Growth Factors

is the term for a class of gene products that play important roles in the regulation of cell division and tissue proliferation. Each growth factor has a specific cell-surface receptor. Binding of the growth factor to the receptor initiates or, in some cases, blocks cell division. Most growth factors regulate only certain types of cells and tissues.

Control of Cell Division is an active process involving both stimulation and inhibition (by antagonists). Mitosis, for example, will not occur in the presence of active inhibition and the absence of stimulation.

Growth factors regulate defined phases of the cell cycle. The two most important phases of the cell cycle are the transition from:

G0-----------> G1
G1-----------> S.

The transition from G0 to G1 is controlled by growth factors for:

  • skin cells (epidermal growth factor, EGF)
  • nerve cells (nerve growth factor, NGF)
  • connective tissue or mesenchymal cells (fibroblast growth factor, FGF)
  • thrombus-forming cells that line blood vessels (platelet- derived growth factor, PDGF)

An important growth factor regulating the transition from G1 to S is insulin-like growth factor, IGF-1.

The stimulating effect of these growth factors can be opposed by such antagonists as:

  • transforming growth factor-beta (TGF-beta)
  • tumor necrosis factor (TNF).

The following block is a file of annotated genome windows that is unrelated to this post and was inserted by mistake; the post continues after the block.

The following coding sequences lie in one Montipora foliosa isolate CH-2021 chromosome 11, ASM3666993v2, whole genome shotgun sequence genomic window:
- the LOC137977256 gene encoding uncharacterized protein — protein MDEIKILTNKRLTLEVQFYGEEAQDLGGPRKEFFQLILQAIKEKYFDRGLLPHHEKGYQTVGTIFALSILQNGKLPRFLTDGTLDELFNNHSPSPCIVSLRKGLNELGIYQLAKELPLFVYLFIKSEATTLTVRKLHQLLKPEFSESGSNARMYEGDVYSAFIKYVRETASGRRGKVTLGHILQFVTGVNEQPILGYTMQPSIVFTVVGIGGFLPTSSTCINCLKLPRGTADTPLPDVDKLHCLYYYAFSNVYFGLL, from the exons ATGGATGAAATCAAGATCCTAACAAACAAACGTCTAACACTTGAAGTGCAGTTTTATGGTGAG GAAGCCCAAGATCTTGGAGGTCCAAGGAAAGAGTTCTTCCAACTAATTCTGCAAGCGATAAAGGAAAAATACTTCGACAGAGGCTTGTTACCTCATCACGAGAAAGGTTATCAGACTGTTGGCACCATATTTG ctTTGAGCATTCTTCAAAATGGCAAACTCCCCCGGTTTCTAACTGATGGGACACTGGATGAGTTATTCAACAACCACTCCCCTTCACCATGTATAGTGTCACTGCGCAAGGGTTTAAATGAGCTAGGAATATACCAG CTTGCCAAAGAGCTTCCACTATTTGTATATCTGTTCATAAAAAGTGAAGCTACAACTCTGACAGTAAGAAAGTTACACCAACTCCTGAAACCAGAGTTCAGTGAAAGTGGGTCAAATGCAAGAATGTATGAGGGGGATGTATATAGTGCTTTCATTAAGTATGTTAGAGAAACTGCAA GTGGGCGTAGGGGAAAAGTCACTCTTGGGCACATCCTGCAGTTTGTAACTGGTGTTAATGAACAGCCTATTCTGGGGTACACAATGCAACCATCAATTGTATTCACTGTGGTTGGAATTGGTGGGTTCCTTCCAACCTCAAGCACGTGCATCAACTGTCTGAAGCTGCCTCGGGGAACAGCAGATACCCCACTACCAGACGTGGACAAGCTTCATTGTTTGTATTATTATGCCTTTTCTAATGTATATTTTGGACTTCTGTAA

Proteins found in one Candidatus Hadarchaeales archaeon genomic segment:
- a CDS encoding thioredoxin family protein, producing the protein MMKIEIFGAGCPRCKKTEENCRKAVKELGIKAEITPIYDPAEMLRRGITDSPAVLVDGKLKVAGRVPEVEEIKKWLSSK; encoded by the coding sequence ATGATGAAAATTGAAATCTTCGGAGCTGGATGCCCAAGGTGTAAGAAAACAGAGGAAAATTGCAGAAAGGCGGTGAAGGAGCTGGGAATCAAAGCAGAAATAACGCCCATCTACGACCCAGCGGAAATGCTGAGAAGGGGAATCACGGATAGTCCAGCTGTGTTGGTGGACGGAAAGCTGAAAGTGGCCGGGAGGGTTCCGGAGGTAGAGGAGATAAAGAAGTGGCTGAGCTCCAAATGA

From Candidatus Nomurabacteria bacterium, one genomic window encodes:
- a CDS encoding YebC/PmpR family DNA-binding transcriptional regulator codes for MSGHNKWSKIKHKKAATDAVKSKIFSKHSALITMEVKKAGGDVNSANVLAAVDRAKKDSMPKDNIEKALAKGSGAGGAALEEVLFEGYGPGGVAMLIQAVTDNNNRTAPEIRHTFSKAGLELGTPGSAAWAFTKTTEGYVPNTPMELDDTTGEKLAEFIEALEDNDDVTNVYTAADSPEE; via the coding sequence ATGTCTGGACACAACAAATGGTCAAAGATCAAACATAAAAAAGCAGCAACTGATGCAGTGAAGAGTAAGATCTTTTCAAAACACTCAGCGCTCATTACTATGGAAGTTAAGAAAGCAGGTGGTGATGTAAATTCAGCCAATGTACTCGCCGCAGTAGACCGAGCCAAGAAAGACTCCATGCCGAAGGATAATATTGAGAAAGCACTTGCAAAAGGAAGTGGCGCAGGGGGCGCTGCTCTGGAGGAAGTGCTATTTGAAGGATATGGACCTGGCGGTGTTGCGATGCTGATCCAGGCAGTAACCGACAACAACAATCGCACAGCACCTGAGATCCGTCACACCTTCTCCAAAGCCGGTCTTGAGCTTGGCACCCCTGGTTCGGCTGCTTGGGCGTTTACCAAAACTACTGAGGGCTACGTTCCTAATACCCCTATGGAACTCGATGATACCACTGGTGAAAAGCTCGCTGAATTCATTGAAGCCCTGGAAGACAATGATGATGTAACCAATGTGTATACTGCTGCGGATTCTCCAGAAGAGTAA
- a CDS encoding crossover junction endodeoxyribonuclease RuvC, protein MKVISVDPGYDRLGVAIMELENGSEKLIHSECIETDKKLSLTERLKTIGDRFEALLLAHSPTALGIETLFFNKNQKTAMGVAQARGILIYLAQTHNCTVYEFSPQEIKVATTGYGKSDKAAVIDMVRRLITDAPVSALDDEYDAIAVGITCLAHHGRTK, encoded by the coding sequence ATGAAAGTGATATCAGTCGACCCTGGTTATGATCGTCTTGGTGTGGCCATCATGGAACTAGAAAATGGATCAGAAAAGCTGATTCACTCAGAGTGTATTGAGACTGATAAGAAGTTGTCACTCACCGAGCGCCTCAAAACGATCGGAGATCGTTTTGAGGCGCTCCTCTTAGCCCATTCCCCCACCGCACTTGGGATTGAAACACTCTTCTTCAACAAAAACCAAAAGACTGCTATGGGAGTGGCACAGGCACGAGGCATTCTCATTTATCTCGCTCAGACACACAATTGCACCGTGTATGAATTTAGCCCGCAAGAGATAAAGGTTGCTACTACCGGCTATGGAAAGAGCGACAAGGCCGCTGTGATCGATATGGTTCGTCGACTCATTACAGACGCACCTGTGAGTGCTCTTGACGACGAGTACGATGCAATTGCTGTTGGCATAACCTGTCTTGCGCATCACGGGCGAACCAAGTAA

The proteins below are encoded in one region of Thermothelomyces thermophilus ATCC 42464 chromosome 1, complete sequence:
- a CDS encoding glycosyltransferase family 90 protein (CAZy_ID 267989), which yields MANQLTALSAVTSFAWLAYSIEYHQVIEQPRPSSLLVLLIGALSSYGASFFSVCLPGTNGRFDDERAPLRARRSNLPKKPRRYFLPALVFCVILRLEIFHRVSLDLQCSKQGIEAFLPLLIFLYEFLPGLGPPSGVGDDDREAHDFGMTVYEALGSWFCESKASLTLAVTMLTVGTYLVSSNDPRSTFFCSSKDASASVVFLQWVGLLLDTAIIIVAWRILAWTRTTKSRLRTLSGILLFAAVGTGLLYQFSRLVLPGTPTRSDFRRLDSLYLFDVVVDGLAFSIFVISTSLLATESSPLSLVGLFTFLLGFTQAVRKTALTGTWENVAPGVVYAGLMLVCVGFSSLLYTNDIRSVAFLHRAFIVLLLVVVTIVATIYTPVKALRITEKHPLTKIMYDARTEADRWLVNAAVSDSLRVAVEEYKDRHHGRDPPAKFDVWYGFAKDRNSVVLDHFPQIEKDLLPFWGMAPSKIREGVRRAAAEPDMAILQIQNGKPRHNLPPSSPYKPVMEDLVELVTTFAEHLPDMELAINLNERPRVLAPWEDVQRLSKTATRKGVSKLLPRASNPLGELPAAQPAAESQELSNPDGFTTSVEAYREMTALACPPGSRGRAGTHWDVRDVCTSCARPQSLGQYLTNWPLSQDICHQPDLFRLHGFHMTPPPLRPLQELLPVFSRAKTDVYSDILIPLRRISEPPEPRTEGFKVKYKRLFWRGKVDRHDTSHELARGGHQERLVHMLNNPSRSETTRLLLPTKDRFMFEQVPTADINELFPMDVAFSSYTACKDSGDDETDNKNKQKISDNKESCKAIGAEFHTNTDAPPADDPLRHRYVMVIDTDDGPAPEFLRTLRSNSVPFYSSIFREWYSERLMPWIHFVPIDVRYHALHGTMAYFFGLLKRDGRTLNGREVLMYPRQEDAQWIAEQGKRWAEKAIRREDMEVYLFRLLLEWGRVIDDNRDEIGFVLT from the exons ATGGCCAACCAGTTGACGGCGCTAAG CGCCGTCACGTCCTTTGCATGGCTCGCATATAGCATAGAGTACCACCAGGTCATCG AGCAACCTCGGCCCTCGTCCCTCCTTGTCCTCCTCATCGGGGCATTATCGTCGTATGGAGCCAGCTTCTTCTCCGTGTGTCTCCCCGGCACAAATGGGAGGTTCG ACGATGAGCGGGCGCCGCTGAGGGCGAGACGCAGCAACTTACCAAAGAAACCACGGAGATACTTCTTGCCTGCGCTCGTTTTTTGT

Activation of a Growth Factor Receptor

A growth factor receptor is activated by binding to a specific growth at the cell's surface. The activated receptor, in turn, activates an intracellular protein (i.e., "substrate protein"). A receptor such as platelet-derived growth factor (PDGF) can stimulate a number of substrates including Ras protein, the Src protein (the name is derived from the tumor, a sarcoma, in which it was first found), or phospholipase C, a signal transmitter.

PDGF binds to its receptor ----> Ras protein is activated ---- >
Ras triggers a short, time-limited signal ----> cell division is initiated.

Then, Ras is inactivated by GTPase activation protein (GAP).

If a gene mutation is present in either Ras or GAP, the time-limited aspect of the cell-stimulating signals may be lost...resulting in uncontrolled cell division which can lead to tumor formation.

Types of Growth Factors

There are Four Classes of Growth Factors:

  • Class I comprises growth factors interacting with specific receptors at the cell surface and includes epidermal growth factor (EGF), growth hormone (somatotropin), and platelet- derived growth factor (PDGF).
  • Class II are cell surface hormone receptors, frequently protein tyrosine kinases in the cytoplasmic domains of the receptor, as for EGF and PDGF.
  • Class III consists of a large group of intracellular signal transmitters, or transducers, belonging to different families, e.g., Ras proteins and protein kinases such as Src.
  • Class IV are nuclear transcription factors (proteins that bind to specific DNA segments such as promoters, resulting either in initiation of mRNA transcription or suppression of transcription). Initiators of DNA transcription include fos, myc, myb, and N-myc. Suppressors of cell division are such proteins as p53 and the retinoblastoma gene product.

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